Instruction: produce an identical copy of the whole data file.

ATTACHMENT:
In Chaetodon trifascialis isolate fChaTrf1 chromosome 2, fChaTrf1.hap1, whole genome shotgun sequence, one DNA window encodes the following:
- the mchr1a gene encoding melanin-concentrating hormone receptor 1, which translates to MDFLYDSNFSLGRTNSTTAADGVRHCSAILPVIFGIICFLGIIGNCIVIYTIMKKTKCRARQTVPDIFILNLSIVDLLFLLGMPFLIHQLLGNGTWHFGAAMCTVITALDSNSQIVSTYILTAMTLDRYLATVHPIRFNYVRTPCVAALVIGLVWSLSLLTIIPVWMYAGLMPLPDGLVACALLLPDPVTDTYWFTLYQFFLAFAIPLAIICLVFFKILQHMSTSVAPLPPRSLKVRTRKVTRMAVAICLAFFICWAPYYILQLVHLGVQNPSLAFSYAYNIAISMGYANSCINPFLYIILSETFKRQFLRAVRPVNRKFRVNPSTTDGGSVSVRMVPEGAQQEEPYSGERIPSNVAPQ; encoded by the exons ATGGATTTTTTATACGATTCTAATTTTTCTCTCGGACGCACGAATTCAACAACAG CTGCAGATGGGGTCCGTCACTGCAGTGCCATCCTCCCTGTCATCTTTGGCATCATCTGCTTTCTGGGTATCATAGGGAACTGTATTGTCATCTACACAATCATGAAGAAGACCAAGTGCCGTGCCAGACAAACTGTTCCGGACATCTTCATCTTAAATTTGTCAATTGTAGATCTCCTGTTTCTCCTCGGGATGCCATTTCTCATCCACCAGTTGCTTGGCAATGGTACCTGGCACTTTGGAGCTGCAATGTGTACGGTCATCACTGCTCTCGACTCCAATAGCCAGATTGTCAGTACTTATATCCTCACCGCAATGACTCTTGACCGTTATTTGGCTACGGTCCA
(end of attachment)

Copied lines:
In Chaetodon trifascialis isolate fChaTrf1 chromosome 2, fChaTrf1.hap1, whole genome shotgun sequence, one DNA window encodes the following:
- the mchr1a gene encoding melanin-concentrating hormone receptor 1, which translates to MDFLYDSNFSLGRTNSTTAADGVRHCSAILPVIFGIICFLGIIGNCIVIYTIMKKTKCRARQTVPDIFILNLSIVDLLFLLGMPFLIHQLLGNGTWHFGAAMCTVITALDSNSQIVSTYILTAMTLDRYLATVHPIRFNYVRTPCVAALVIGLVWSLSLLTIIPVWMYAGLMPLPDGLVACALLLPDPVTDTYWFTLYQFFLAFAIPLAIICLVFFKILQHMSTSVAPLPPRSLKVRTRKVTRMAVAICLAFFICWAPYYILQLVHLGVQNPSLAFSYAYNIAISMGYANSCINPFLYIILSETFKRQFLRAVRPVNRKFRVNPSTTDGGSVSVRMVPEGAQQEEPYSGERIPSNVAPQ; encoded by the exons ATGGATTTTTTATACGATTCTAATTTTTCTCTCGGACGCACGAATTCAACAACAG CTGCAGATGGGGTCCGTCACTGCAGTGCCATCCTCCCTGTCATCTTTGGCATCATCTGCTTTCTGGGTATCATAGGGAACTGTATTGTCATCTACACAATCATGAAGAAGACCAAGTGCCGTGCCAGACAAACTGTTCCGGACATCTTCATCTTAAATTTGTCAATTGTAGATCTCCTGTTTCTCCTCGGGATGCCATTTCTCATCCACCAGTTGCTTGGCAATGGTACCTGGCACTTTGGAGCTGCAATGTGTACGGTCATCACTGCTCTCGACTCCAATAGCCAGATTGTCAGTACTTATATCCTCACCGCAATGACTCTTGACCGTTATTTGGCTACGGTCCA